I skipped our neighboring town’s Fourth of July parade this morning. It isn’t quite the same since my children are older and aren’t real concerned about collecting the candy loot along the parade route. Instead, I enjoyed the quiet of the morning along with a cup of coffee.
The air was already humid and hot as I placed the our flag in the holder. Of course, like every minute of every day, I thought of my dad while I adjusted the flag. He was such a patriot – he put the flag out everyday. When we surprised him with an awesome flag pole one year, complete with a light so he could leave the flag up at night, you wouldn’t believe the smile. His entire face lit up, and he tended to that flag faithfully. The landscaping and lighting were always perfect. He’d have it no other way.
We used to have a blast – pun intended – on the Fourth of July. When we were young kids, we would go to my dad’s brother’s house for the day. It was great: grandparents, aunts, uncles, cousins, awesome food, sparklers. In the evening, we’d sit at the foot of my uncle’s driveway and watch the fireworks. The smell of barbecued burgers, fireworks and cigar smoked enveloped us.
If there was a ball game on, you can bet it was being listened to, with an adjustment to an antenna to reduce the static. And you can safely bet my dad, uncle and grandfather would gripe about what the Detroit Tigers were doing – or not doing – that particular season. Words were peppered with expletives, making us kids laugh and our mothers blush.
As time went on, the trees in the park grew, and we lost our vantage point view at my uncle’s house. We moved the event to the park, and as us kids grew older, we went our own separate ways with our own friends. Eventually, there were weddings, moves across town and across the country. The passing of time and relatives changed the face of the Fourth of July.
When my little (at the time!) family moved back “home” after our military moves, we started our own tradition of attending parades and fireworks. Our town sponsored both, and so our house became like my uncle’s: filled with relatives, kids running, barbecue and water balloons. All day long, our house had continuous movement, anticipating the fireworks at night.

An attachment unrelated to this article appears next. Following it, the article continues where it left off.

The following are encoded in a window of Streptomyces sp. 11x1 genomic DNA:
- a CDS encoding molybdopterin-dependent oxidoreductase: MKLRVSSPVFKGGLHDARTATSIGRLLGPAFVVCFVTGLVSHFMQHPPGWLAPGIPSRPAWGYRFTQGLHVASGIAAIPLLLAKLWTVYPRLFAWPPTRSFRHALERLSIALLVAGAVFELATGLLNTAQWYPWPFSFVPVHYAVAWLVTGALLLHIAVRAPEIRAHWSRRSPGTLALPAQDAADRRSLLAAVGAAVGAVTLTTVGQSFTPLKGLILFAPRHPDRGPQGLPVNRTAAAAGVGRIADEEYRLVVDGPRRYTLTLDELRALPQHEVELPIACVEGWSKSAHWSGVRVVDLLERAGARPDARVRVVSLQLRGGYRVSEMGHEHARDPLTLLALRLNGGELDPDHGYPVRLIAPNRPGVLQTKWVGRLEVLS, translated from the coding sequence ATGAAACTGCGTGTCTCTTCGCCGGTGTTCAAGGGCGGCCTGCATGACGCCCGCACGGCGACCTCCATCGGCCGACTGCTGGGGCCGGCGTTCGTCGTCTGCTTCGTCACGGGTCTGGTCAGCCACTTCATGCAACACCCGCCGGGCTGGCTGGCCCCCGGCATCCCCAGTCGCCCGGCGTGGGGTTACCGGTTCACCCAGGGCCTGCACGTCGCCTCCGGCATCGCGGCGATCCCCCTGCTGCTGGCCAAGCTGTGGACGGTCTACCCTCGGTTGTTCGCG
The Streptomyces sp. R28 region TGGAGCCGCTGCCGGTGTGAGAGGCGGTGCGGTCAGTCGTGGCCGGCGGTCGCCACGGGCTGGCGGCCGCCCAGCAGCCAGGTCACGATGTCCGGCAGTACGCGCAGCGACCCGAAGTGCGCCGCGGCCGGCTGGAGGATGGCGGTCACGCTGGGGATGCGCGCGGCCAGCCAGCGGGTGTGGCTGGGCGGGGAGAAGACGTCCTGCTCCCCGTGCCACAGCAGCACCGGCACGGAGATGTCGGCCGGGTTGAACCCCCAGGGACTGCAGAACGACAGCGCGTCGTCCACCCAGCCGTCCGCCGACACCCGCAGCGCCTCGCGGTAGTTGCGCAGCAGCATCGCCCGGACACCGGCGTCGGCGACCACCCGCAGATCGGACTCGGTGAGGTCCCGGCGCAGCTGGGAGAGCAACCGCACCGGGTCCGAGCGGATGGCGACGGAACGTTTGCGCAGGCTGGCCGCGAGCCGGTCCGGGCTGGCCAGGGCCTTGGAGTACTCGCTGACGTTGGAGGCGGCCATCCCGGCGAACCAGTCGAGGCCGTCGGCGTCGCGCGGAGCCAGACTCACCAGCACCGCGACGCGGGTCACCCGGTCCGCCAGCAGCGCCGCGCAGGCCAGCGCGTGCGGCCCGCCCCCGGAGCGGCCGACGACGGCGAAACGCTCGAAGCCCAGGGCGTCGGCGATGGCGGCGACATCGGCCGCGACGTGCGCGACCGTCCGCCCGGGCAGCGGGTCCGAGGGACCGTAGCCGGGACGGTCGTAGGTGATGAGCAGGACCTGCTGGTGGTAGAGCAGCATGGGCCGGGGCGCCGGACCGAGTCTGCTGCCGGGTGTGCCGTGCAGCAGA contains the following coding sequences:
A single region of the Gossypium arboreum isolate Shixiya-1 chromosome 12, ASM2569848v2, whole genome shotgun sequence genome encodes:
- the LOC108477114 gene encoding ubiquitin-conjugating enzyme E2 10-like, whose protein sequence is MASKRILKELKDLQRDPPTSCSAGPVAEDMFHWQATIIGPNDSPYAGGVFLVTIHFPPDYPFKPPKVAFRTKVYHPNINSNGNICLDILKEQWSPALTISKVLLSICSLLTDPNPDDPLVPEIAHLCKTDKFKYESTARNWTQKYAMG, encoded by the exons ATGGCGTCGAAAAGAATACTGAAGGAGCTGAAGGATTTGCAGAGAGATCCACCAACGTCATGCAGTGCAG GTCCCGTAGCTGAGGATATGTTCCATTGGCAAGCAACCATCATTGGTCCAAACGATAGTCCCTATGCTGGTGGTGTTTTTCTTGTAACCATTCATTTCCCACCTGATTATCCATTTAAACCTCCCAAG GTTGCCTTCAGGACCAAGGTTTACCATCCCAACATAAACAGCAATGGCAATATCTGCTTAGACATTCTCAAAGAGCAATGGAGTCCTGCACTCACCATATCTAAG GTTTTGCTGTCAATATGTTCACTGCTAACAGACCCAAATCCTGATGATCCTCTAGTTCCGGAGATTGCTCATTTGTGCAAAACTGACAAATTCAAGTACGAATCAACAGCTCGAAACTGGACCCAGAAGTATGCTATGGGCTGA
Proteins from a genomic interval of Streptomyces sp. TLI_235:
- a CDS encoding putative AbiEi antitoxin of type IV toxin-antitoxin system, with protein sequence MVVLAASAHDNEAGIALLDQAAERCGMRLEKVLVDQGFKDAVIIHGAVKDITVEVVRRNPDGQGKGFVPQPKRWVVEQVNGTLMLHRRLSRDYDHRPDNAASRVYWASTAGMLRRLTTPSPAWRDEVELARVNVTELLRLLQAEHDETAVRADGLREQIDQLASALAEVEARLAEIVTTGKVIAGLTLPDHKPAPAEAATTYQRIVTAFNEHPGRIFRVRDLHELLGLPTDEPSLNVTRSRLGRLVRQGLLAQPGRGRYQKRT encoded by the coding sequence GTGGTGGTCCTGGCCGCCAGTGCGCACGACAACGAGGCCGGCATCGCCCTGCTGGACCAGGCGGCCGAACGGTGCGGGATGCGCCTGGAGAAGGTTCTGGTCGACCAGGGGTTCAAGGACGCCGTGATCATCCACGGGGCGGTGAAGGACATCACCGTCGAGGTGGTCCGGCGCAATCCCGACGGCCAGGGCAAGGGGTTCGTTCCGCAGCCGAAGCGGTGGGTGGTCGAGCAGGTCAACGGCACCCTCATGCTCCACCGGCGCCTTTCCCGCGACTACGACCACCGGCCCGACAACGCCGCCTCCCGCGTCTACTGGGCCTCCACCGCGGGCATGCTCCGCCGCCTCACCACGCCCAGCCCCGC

With each flag I see today, I’ll think of my dad the patriot. He loved the military, for which he was not called to serve. I often imagine that if he could have gone to basic training, he would be the guy who was super buff because he’d have done thousands of push-ups due to smart-aleck remarks made to his drill sergeant. As fiercely protective he was of his family, I bet he would have been an outstanding non-commissioned officer. His guys would come first – I know that in my heart.
Of course, he’ll be missed this evening when we toss the burgers on the grill. We’ll laugh about the year my dad ran off like a bat out of hell to correct an ignorant punk who stupidly threw a firecracker towards my young children as we walked home from the fireworks. Boy, did that guy mess with the wrong family 🙂
Dad, enjoy viewing the fireworks tonight from your new vantage point. I bet it will be awesome.
© 2012 – Lynne Cobb